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Shobana and her team charmed the audience with their powerful performance
She came, she performed and she conquered the minds of the audience. Padmashri Shobana, the internationally acclaimed dancer and actress, along with her highly talented crew, recently toured Australia with her latest production, Trance – Dancing Drums. An eclectic show essentially about harmony – in religious, rhythmic, musical and cultural aspects, the performance was a blend of vivid visuals, sonorous sound, appropriate multimedia tools and excellent stage presence put together to perfection.
The show started in a traditional Bharatnatyam mode, portraying Mahakali, the ultimate form of Brahman. The various forms of Goddess Kali were depicted. The initial portrayal was of the Goddess in turbulent dance shaking the world. Later came Kali uniting with Shiva, resulting in the formation of Nataraja, the cosmic dancer. Perhaps the most innovative element in the first part of the show was how modern electronic music accompanied the traditional dance performance.
Then came the story of ever-so-enchanting Krishna. Right from the mischief of little Krishna to the fabled story of Poothanamoksham, to Radha and Krishna’s love legend, everything was well illustrated. Krishna’s childhood stories were enacted through a solo performance by Shobana herself that showcased her eminence as an actress. Krishna wooing Radha amidst peacocks and deer was perhaps the most picturesque scene in the whole show.
Shobana took to the microphone and talked to the audience about how the rest of the show would be about spiritual harmony, and how elements from Islam and Christianity would be meticulously woven into it. Along the lines of what she said, what followed was a sheer contrast to what had been witnessed so far. A Tarana, which is a classical Hindustani composition based on a Persian or Arabic phonemes, was staged. The performance was set to the tunes of classical Sufi poetry, Kafi. It was a mystical experience watching the dancers swaying and twirling to the graceful Qawwali music.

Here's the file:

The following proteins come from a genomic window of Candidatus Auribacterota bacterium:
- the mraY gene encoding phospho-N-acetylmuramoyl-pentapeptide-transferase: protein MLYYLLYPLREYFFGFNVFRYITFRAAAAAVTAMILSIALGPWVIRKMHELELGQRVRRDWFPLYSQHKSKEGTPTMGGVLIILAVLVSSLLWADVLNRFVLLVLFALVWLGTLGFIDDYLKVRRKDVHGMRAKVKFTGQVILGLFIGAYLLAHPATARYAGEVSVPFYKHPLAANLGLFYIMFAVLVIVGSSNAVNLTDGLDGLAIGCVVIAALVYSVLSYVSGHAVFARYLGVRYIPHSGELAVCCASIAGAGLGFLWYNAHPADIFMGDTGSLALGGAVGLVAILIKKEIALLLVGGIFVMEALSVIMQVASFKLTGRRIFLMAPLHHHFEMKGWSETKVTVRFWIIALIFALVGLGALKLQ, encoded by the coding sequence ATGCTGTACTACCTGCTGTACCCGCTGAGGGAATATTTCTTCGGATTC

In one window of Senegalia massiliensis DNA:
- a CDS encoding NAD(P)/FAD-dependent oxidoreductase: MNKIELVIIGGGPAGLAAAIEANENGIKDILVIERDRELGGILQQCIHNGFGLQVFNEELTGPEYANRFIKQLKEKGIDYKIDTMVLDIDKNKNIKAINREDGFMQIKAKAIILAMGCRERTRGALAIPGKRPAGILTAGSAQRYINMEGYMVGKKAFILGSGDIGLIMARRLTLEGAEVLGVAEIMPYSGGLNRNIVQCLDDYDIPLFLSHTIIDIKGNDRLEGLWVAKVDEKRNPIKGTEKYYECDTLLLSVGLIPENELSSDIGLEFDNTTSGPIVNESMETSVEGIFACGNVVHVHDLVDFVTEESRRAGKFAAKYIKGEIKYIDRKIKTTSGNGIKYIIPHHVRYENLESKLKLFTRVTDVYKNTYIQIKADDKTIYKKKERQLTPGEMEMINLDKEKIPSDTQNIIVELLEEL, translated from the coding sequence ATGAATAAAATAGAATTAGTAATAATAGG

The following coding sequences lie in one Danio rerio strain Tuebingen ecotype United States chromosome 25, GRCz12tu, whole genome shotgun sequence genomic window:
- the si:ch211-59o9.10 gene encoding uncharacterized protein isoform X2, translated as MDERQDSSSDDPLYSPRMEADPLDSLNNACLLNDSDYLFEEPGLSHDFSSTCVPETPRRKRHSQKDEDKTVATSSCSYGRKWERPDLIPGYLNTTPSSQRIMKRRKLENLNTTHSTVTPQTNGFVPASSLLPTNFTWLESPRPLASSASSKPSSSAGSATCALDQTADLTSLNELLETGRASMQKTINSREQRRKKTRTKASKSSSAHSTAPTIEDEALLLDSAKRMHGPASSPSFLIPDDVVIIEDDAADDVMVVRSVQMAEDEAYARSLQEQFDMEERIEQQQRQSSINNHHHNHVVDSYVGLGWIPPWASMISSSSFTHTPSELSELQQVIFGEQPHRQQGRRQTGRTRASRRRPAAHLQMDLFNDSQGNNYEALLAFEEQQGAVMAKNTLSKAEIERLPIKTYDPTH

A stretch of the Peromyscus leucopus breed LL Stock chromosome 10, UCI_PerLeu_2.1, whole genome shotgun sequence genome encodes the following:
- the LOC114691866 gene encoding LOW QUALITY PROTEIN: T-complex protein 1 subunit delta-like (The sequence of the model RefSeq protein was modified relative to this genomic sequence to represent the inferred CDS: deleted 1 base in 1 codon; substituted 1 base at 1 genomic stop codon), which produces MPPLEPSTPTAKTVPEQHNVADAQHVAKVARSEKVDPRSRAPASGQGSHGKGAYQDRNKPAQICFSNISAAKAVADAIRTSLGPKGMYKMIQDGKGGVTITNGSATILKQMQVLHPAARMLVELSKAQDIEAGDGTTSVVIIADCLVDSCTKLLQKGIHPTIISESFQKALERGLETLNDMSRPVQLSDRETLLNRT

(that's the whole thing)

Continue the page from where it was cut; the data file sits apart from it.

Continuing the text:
The next segment of the show was preceded by a multimedia presentation. Examples were given showing how spirituality can often describe phenomena that science cannot. Video clips from all around the world, showcasing people of different nationalities and cultures, speaking in various languages, in different situations, were shown to the audience. Gradually, the concept of “One belief, different worlds” was introduced.
In this framework, the show moved to portray women of power from different religions. Mary Magdalene’s interaction with Jesus Christ was depicted through graceful movements of the dancers, apt costumes, Mediterranean backdrops, and soulful music which transported the spectators into the historical era. Again, what stood out were the histrionic skills and powerful emotions in the voice-over of the actress in Shobana, enacting the life of Mary Magdalene to sheer perfection!
From there, the final segment of the show, Dancing Drums, commenced. True to its name, it was an innovative performance that made use of drums as well as the bodies of the performers. The rhythm that emanated from the percussionist flowed on to Shobana (also a trained mridanga player) who used the two sticks in her hands to produce various rhythms on a variety of drums lined up on the stage, including a bottle of water and even the floor of the stage! The supporting dancers flicked between drumming, dancing, and setting the scene, merging themselves into the backdrop. What made it even more captivating was the way the danseuse interacted with the audience, adjusting the performance according to the responses from the audience and giving the scene a befitting climax.
Riding on the wave of the success of the show, the two time Indian National award winning actress, Shobana sat down to chat with Indian Link.
“The ever-evolving nature of the show is what makes it unique,” she said.
“The show that you saw here is not what it was like when it was staged initially. I have tried to nurture it by incorporating myriad elements into it as time progresses – the things I have observed, those that touched me and those I believed should be communicated to the world,” commented the doyenne. “And that is why I have used several mediums. The music, rhythms, dance performances, multimedia… everything has been given ample importance. I believe the story is complete only when it covers and combines all the different aspects.”
Once you have witnessed the artistic tapestry that she diligently weaves together, you realise that what she says makes sense. From the show that spoke volumes about powerful women around the world, there emerged this woman, Shobana, who carefully crafted her product with meticulous involvement in every step – from conceiving the plot to developing, to narrating to presenting it on stage.
The performance showcased the versatility of the lady herself, be it her dancing, acting or percussion skills, with every other dancer and musician knitted in around her.
After a slow start, it was interesting to see the tempo gradually increase as Shobana captured people’s undivided attention as the performance progressed.
The show underlined how Soorya Australia is committed to promoting refined art and Indian performance.
Photos: Shanu Majeed